At the end of August, courts were poised to reopen for eviction cases. Tenants who had been served an eviction notice during lockdown would have been left with no more protection from losing their home.
We continued to push the government to make good on its promise to keep people in their homes. One renter, Nichola, who faces eviction with her two daughters, spoke out and started a petition that got nearly 40,000 signatures. At the eleventh hour, the government announced a one-month extension of the evictions ban until 20th September. It also extended the notice that landlords must now give tenants to six months, as of 29 August.
But the respite will be short-lived. Tenants who have been asked to leave are still facing huge uncertainty. And because so many people have lost income in since the pandemic started, prospects are grim.
In August we asked our supporters how their situation has changed under lockdown.
Of the 636 private renters who responded to Generation Rent’s survey, 45% had lost income and 5% had been asked to move out since March. Two thirds of renters who have lost income (68%) are struggling to pay their rent, and are reducing spending, getting into debt, using up savings or getting into arrears. 14% of private renters who reported losing income are in arrears.
Private renters in financial difficulty are 50% more likely than private renters who have not struggled to be at risk of losing or being priced out of their home. One in five (20%) of those who were struggling have been asked to leave by their landlord, faced a rent increase or been warned that they might have to move out.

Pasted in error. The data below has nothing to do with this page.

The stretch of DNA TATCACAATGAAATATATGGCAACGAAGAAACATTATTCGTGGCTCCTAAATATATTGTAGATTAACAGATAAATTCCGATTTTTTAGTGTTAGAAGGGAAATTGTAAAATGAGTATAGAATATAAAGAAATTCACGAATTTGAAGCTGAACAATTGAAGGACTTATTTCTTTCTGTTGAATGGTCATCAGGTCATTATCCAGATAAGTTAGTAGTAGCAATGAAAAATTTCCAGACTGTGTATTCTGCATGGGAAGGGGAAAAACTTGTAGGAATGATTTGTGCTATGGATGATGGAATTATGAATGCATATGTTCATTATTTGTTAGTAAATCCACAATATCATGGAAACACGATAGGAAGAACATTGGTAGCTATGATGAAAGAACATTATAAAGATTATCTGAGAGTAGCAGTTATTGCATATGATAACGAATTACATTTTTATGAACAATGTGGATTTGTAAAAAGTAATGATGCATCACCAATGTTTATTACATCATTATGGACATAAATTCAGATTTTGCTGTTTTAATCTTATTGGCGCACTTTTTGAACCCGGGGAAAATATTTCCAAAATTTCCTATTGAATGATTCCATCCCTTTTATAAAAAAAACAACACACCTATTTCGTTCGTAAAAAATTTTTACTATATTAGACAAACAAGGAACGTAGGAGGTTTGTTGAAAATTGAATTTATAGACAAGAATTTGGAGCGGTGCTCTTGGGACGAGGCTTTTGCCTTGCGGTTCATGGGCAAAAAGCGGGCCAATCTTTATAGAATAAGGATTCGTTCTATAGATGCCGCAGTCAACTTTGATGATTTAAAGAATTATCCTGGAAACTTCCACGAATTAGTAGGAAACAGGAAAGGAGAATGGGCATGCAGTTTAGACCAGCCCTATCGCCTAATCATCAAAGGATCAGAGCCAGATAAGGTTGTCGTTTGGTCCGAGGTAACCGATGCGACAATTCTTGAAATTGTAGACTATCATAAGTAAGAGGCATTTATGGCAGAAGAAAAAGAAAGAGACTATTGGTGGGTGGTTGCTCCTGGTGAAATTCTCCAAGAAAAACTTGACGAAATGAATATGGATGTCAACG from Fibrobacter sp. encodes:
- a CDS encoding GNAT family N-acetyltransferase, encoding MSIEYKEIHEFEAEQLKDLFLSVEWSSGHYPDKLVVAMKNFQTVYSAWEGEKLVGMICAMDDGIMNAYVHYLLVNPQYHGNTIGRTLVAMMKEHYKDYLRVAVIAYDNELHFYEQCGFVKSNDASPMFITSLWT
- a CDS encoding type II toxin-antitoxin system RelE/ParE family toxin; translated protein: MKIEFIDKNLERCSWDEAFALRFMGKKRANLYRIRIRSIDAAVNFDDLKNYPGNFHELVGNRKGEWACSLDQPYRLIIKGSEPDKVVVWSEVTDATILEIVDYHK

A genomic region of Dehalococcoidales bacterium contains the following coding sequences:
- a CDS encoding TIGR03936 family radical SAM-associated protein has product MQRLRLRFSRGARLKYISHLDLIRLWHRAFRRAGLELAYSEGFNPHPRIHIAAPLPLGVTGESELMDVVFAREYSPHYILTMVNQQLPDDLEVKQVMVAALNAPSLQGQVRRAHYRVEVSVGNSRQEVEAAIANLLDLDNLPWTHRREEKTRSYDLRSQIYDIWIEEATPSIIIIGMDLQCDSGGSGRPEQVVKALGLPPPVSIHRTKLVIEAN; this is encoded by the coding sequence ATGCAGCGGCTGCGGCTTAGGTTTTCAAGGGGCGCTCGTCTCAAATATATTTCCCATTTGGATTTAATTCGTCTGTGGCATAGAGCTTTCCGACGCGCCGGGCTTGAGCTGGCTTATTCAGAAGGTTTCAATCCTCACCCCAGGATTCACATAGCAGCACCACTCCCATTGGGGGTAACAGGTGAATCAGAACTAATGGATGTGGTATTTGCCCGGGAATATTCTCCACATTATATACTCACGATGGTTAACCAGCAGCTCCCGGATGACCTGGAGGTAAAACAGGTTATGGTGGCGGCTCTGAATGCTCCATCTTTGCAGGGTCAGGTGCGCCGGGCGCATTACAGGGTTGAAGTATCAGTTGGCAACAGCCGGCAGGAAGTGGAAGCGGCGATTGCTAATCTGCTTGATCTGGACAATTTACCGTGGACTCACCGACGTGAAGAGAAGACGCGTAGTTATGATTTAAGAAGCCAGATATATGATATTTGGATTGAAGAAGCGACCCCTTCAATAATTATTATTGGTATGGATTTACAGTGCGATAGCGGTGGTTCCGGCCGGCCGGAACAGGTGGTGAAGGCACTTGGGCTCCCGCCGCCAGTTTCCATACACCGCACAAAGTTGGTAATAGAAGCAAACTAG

In comparison, one in eight private renters who have been able to pay rent with no problems (13%) are at risk of losing their home. While increased rent arrears are likely to fuel evictions, one in 6 respondents who reported facing eviction told us (unprompted) that their landlord was selling the property.
While the government says it wants courts to prioritise evictions involving anti-social behaviour, domestic violence and arrears dating from before coronavirus, they've offered no protection once courts reopen for renters whose notice period has ended. As a result nearly half of tenants who are struggling with rent are already searching for a new home (43%) - but most of them (59%) are unable to find one they can afford or a landlord who will accept them.
For renters who have firmer finances, 31% have been house-hunting and 40% of them report struggling to find a new home.
The number of renters in debt to their landlords is likely to increase when the furlough scheme is wound down and redundancies start, as the welfare system is failing to cover renters’ housing costs. Our survey found that just 18% of people who had applied for benefits since lockdown began had no problems paying rent. This is compared to the 54% of people getting income-related benefits before lockdown who have been able to pay in full.
It is a scandal that the lack of government support is leaving so many renters with no option but to look for a new home - a task made even harder when their income has been cut and letting agents automatically reject anyone receiving benefits. People who can't find a new home can seek help from the council but will usually have to wait for the bailiffs before being rehoused.
The extended notice period is welcome, but thousands of renters who have already had notice or are behind on rent still have months of uncertainty and hardship ahead.
We're calling on the government to pass emergency legislation to restrict 'no fault' evictions, and those for rent arrears, to ensure renters who have been hit by the pandemic do not lose their homes this autumn. Ministers must also ensure that the safety net is fit for purpose and prevents further arrears from building up.